The largest water use in the Eufaula Watershed Planning Region is for municipal and industrial purposes; the region comprises about 2% (40,850 acre-feet per year (AFY)) of the state’s total current water demand. According to OCWP water use projections, by 2060, the Eufaula Region is projected to have a total demand of 55,640 AFY, an increase of approximately 14,800 AFY (36%) from 2010. The majority of the demand and growth in demand over this period will be in the Municipal and Industrial, Crop Irrigation, and Oil and Gas sectors.

The largest water use in the Southeast Watershed Planning Region is for self supplied industrial purposes; the region comprises about 3% (58,100 acre-feet per year (AFY)) of the state’s total current water demand. According to OCWP water use projections, by 2060, the region is projected to have a total demand of 72,930 AFY, an increase of approximately 14,840 AFY (26%) from 2010. The majority of the demand and growth in demand over this period will be in the Self Supplied Industrial water use sector, but significant growth is expected from the Crop Irrigation and Thermoelectric Power sectors.

The largest water use in the Blue-Boggy Watershed Planning Region is for crop irrigation and, to a lesser extent, municipal and industrial purposes; the region comprises about 3% (61,390 acre-feet per year (AFY)) of the state’s total current water demand. According to OCWP water use projections, by 2060, the Blue-Boggy Region is projected to have a total demand of 85,700 AFY, an increase of approximately 24,310 AFY (40%) from 2010. The majority of the demand and growth in demand over this period will be in the Thermoelectric Power sector.


April 22, 2011

Draft State Water Plan to be Discussed at Meetings in Tulsa, Grove and Stigler

State water agency officials, along with policy and planning specialists, will be on hand May 3 in Tulsa, May 4 in Grove, and May 5 in Stigler to share early findings from the 2012 Oklahoma Comprehensive Water Plan (OCWP) Update.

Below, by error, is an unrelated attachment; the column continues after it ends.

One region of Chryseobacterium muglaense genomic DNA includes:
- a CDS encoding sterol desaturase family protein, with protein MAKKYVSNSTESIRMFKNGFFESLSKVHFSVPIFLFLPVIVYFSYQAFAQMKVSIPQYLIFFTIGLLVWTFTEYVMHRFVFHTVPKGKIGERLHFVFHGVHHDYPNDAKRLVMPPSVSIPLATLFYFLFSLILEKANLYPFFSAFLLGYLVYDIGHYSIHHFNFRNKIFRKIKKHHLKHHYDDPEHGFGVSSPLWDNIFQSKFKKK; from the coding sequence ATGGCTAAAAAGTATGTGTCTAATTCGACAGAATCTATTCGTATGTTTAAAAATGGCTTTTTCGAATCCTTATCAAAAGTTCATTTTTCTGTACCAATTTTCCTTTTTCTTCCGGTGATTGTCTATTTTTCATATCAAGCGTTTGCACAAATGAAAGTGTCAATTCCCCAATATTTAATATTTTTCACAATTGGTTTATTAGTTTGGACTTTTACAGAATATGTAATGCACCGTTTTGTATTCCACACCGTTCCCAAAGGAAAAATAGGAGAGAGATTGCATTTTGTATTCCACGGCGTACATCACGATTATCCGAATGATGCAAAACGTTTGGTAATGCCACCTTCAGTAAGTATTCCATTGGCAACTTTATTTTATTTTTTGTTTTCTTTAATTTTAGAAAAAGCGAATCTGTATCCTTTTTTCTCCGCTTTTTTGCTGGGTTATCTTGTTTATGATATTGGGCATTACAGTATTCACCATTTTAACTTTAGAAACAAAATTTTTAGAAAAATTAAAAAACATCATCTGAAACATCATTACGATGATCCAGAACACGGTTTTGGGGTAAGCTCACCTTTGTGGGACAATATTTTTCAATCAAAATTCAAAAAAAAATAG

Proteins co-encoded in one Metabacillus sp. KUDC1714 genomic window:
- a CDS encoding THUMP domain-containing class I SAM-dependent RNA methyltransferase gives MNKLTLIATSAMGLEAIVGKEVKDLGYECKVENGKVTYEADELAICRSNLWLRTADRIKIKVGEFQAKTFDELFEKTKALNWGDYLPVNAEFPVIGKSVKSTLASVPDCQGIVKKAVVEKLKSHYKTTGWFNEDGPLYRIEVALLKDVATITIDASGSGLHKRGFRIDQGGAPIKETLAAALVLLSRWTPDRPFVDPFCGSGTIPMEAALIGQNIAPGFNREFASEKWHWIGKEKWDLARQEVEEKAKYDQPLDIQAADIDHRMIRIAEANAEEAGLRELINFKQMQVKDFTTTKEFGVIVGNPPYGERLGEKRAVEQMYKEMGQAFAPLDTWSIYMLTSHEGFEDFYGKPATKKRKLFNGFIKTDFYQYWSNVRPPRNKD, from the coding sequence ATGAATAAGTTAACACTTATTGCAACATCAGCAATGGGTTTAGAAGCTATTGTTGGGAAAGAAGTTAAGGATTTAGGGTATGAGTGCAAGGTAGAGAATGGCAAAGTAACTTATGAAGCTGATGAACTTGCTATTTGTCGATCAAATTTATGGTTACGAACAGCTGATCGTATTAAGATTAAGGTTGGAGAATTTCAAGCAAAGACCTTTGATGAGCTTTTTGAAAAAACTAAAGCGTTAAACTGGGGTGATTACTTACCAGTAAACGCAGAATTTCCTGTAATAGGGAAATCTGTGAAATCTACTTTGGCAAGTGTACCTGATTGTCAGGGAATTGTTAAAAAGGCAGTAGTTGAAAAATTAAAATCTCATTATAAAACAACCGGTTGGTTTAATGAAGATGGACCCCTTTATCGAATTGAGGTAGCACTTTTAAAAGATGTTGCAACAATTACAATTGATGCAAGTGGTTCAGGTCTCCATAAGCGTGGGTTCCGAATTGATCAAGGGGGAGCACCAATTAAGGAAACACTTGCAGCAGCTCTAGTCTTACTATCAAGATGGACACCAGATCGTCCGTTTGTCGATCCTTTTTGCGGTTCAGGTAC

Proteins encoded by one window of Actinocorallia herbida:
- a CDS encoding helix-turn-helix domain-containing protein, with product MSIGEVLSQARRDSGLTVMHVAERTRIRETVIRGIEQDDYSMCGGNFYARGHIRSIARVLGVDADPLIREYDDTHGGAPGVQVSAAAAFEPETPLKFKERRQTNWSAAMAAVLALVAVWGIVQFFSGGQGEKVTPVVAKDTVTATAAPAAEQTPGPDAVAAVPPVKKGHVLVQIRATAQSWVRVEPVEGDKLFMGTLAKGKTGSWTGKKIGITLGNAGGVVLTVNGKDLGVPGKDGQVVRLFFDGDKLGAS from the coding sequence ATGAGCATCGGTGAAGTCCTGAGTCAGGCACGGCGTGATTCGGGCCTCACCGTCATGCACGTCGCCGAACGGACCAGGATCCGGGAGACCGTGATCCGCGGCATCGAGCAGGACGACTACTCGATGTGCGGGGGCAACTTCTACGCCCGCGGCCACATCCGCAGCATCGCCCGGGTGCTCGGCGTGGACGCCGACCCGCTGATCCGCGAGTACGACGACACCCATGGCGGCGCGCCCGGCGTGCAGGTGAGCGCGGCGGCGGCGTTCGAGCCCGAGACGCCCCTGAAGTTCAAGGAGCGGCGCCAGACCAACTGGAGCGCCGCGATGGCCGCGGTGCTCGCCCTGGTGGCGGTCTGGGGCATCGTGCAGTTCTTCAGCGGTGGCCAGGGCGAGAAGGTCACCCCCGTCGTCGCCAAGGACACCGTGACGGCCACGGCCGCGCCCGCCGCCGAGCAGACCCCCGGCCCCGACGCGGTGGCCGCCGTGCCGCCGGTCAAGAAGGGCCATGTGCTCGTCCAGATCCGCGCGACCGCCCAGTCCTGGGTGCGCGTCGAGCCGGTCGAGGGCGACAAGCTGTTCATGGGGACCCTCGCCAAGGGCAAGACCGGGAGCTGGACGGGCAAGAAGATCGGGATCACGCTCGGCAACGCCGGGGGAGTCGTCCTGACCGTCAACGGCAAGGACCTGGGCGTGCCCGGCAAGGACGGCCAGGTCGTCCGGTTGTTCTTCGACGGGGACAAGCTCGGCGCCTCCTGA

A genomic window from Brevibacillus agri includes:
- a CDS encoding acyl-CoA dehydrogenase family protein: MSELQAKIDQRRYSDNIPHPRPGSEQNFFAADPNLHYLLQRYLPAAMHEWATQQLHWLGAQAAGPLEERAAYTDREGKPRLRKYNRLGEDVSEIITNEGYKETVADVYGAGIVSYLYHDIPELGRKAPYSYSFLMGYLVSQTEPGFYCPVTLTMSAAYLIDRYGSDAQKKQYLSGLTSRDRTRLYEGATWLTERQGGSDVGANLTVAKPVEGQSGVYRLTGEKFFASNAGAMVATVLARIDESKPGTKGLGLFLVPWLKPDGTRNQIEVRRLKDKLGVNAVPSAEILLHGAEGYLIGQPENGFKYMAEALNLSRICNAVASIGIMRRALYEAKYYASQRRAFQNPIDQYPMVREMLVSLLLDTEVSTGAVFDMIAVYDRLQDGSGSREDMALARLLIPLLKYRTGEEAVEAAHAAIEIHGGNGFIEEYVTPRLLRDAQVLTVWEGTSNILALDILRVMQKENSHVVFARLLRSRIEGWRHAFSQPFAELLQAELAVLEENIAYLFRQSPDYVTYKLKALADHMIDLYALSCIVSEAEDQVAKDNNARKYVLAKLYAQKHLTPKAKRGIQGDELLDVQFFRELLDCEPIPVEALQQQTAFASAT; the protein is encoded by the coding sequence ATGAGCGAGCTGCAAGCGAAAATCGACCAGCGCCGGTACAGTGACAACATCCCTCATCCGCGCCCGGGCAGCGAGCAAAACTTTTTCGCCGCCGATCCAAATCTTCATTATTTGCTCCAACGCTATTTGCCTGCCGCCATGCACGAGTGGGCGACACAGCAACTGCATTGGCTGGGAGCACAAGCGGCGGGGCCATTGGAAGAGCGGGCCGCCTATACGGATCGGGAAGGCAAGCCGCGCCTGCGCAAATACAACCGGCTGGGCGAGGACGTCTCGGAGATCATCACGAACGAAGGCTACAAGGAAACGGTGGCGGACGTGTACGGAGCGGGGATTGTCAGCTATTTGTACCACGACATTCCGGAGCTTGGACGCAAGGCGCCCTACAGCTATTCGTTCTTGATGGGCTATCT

The OCWP Middle Arkansas Region planning sessions will be held May 3 at the OSU-Tulsa campus (B.S. Roberts Room) in Tulsa, the Grand meeting on May 4 at Grove City Hall (Community Room), and the Lower Arkansas meeting on May 5 at the Kiamichi Technology Center Stigler Campus. The meetings will be hosted by the Oklahoma Water Resources Board (OWRB), the state agency responsible for coordinating the update, and Oklahoma Water Resources Research Institute (OWRRI), which was contracted to coordinate the OCWP public participation process.

At each meeting location, a technical session will be held from 1:30 to 4:30 p.m. to share information on local water supply systems, infrastructure and related issues. A separate evening session, from 6:30 to 9:00 p.m., will focus on proposed state water policy, specifically draft recommendations derived from the public, water user groups, and experts. The interim OCWP draft was officially released by the OWRB in early April for public review and comment. Completed drafts of OCWP Watershed Planning Region Reports, which detail current water use as well as future usage scenarios and options to address water issues, are also currently available on the OWRB’s website at www.owrb.ok.gov/ocwp; all of those reports will be available for review in advance of regional meetings.

According to J.D. Strong, OWRB Executive Director, these technical reports are the first of their kind. "Collectively, the Watershed Planning Region Reports are an invaluable planning tool that will eventually benefit virtually every Oklahoman in establishing reliable and beneficial water supplies. Each report has been carefully designed to allow the water system manager, farmer, irrigator, industrial operator, business owner, and casual citizen to make intelligent and informed decisions concerning the use and sustainability of our most precious natural resource," he says.